The title of this blog posting was going to be “You sound like a bitter crazy woman!” Which might have been what a friend of mine said to me on the phone last night. In my defence, she’d been asking about a recent date that I had and since dating sucks, how else was I supposed to sound? Wait, that really wasn’t in my defence at all. OK, let’s start over.
I’m 34. I’m single. And it’s Valentine’s Day. As a single person, there are one of two possible responses to V-Day that are expected from you:
- saying “that’s just a Hallmark holiday, designed to get suckers to spend money and I’m above such nonsense.”
Now, coupled people are allowed to choose option #2, but when a single person says it, everyone thinks they are just trying to cover up their bitterness and depression.
For me, as Valentine’s Day approached this year, I found myself feeling like it was a holiday that was created entirely for the purpose of reminding me that I’m single ((there is a reason that “rampant narcissism” is a category here on my blog, you know)). Which I know is silly – I mean, whenever I’ve been in a couple, nothing romantic has happened on Valentine’s Day anyway. But at a meeting last week when a colleague said, “Let’s not forgot that Monday is Valentine’s Day – we don’t want our spouses to get mad at us for forgetting!”, my immediately reply was, “Single people really don’t like Valentine’s Day” – and it came out *a lot* more bitter sounding than I’d intended ((My colleague was surprised and said, “I thought you were dating someone?” and when I replied, “No, we broke up,” he said, “Well, I’m glad I could bring that little bit of pain into your life.” I’m lucky that I have colleagues with such good senses of humour!)). That was when I knew that I had somehow soundly fallen into option #1. Which then just made me feel like a cliché. Which in turn made me feel more depressed.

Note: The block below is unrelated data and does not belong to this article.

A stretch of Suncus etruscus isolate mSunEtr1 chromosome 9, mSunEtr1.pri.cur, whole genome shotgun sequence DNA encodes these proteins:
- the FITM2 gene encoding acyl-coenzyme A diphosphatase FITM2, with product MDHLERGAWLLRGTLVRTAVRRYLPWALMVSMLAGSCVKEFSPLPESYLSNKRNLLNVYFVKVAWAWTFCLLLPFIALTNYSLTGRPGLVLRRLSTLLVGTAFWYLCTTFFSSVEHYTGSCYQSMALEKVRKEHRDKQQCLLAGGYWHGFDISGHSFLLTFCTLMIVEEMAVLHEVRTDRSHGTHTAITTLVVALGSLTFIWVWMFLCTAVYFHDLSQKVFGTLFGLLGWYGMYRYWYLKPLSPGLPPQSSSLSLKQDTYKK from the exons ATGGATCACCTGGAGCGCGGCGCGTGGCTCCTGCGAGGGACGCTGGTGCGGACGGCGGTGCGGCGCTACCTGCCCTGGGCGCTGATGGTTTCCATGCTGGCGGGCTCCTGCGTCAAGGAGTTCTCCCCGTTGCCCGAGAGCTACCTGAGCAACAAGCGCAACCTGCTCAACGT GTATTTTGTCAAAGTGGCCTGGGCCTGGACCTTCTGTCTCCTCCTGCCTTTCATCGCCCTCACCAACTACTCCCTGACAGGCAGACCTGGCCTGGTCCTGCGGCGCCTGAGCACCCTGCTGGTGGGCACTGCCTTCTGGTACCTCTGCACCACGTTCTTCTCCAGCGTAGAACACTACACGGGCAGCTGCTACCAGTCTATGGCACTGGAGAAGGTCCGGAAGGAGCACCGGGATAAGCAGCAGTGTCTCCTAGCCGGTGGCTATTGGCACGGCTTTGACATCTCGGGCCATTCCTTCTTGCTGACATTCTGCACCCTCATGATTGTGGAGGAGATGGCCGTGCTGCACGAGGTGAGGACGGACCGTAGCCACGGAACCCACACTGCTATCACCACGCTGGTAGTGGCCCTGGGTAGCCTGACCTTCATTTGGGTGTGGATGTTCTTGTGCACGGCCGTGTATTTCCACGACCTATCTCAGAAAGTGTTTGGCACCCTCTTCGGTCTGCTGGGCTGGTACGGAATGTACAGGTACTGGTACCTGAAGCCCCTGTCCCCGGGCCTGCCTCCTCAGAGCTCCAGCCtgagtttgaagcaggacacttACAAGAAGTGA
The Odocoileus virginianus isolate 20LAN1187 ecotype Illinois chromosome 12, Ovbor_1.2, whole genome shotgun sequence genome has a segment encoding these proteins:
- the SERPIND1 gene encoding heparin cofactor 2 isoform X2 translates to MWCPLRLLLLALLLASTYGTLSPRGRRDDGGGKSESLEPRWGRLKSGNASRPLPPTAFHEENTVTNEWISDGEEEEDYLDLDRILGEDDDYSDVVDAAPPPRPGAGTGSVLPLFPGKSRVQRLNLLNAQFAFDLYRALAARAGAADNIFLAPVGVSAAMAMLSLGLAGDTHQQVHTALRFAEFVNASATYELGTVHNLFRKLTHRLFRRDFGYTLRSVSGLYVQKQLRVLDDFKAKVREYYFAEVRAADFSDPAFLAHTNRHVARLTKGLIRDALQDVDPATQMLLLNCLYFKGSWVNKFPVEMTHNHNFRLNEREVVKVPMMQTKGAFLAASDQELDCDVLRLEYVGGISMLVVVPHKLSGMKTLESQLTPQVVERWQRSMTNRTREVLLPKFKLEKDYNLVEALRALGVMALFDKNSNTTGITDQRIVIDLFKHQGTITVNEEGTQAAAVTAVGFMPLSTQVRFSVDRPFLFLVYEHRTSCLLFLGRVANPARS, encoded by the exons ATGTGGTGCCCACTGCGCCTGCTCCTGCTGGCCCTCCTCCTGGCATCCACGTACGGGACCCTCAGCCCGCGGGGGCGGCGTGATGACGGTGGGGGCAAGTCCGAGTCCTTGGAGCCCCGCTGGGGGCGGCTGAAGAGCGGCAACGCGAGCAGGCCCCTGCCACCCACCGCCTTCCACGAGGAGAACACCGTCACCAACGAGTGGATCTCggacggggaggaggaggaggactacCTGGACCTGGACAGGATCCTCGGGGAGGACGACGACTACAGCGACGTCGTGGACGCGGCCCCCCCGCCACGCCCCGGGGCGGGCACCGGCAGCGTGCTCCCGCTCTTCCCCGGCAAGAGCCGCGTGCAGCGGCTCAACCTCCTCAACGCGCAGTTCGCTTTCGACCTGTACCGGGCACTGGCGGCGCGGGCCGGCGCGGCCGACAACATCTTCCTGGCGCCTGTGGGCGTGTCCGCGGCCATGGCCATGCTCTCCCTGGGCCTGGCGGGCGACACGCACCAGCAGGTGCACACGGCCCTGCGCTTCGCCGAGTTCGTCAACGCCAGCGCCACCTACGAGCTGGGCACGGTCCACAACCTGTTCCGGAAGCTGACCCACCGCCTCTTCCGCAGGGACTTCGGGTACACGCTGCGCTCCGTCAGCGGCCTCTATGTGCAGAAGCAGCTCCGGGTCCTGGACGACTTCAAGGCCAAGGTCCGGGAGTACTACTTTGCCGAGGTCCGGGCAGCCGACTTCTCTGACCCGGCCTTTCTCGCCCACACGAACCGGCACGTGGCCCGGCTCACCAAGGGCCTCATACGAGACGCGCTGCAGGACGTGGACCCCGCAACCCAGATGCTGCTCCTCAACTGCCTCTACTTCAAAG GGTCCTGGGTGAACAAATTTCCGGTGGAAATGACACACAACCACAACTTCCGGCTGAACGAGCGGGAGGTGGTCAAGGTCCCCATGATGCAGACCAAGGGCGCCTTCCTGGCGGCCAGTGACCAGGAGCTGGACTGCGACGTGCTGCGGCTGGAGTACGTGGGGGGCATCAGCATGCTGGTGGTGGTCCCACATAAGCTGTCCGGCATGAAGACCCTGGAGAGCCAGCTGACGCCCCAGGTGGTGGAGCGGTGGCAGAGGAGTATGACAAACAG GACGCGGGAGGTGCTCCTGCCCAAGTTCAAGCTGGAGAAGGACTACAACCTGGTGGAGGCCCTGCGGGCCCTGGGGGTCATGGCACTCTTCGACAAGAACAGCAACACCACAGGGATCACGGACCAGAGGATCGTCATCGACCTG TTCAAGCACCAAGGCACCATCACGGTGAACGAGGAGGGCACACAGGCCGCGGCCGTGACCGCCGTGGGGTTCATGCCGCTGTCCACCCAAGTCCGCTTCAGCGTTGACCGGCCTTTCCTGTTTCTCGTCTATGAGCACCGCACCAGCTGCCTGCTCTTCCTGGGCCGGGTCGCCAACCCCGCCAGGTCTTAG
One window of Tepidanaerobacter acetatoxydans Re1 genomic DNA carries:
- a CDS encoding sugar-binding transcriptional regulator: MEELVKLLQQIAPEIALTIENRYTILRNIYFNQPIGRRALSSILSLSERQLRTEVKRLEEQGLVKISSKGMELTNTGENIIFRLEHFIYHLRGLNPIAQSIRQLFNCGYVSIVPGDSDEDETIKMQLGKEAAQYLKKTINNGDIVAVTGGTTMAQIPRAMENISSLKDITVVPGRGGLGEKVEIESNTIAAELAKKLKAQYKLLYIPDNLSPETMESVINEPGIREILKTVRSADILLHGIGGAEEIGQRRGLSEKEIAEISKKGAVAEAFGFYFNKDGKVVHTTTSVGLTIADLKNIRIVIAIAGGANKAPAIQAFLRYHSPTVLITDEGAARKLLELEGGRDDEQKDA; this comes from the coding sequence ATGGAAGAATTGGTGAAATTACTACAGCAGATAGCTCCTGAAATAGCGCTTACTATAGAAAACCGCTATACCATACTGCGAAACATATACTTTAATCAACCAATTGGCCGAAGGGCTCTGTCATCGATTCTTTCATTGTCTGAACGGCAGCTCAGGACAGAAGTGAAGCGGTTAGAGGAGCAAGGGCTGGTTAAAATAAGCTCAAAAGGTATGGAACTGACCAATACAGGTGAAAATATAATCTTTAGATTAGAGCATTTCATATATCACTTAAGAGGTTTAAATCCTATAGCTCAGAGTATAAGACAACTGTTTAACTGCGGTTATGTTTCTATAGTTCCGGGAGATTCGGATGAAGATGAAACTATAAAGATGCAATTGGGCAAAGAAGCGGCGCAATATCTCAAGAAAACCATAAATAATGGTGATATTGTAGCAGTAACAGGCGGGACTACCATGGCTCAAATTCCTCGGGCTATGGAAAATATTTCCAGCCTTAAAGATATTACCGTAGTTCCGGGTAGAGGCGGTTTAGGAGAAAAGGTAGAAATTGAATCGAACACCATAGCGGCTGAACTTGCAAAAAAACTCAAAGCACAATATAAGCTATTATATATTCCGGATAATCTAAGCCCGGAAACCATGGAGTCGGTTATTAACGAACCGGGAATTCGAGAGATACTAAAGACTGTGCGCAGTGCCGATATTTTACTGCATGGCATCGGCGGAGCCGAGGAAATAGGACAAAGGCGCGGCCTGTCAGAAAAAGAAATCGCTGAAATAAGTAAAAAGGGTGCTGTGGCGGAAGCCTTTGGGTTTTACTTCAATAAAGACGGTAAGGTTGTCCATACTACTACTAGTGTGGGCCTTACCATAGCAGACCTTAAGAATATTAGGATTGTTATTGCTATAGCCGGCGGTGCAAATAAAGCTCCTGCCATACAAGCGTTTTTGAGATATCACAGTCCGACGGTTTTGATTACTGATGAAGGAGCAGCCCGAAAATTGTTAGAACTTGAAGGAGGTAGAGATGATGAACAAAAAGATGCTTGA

However, after talking to my friend last night, who pointed out my sounding like a bitter crazy woman, and also acknowledging that I haven’t really been single for *that* long, I hopped in my car to head to my hockey game. And as I drove to hockey, the realization hit me out of the blue – I don’t have to choose to be bitter about today. But I also can’t honestly say “I don’t care about Valentine’s Day in any way, shape, or form,” because obviously I do, as evidenced by my gut reaction to the mention of it. So really, I can choose to be bitter or I can choose to embrace it. I know it sounds cheesy, but this is *exactly* what I did with hill running. I used to be miserable every time I had to run up a hill, until one day it just hit me that I could choose to like running hills. I didn’t have to *actually* like it – at least not to start. I just had to stop being so freaking negative about them, telling myself I liked them, and eventually I would actually start to like them – fake it ’til you make it! It’s also what I did with my birthday – I was, for some unknown reason, *dreading* turning 34, but at some point I realized that turning 34 is much better than the alternative – not turning 34. And so I embraced my birthday – with cupcakes and new boots and my Bethmas Extravaganza – and I ended up having an awesome freaking birthday. Embrace it.
Now, I’m not talking “embrace” Valentine’s Day in an over-the-top insane way – I didn’t dress up in all pink hearts and run pink streamers all over the office. But just little things. I told my sister that I love her. I ate one of the chocolate hearts that a colleague brought to this afternoon’s meeting. I wore a pretty dress with a sexy sheer black slip underneath even though I knew no one was going to see it.
The other day, I mentioned in a comment over on Rick’s blog: “I am a big believer in being positive simply because being positive is way more fun than being negative.” And it really is! Being negative is so… negative. While being positive is so full of awesome. And I choose awesome.
So, in conclusion: I hope y’all had a Happy Valentine’s Day!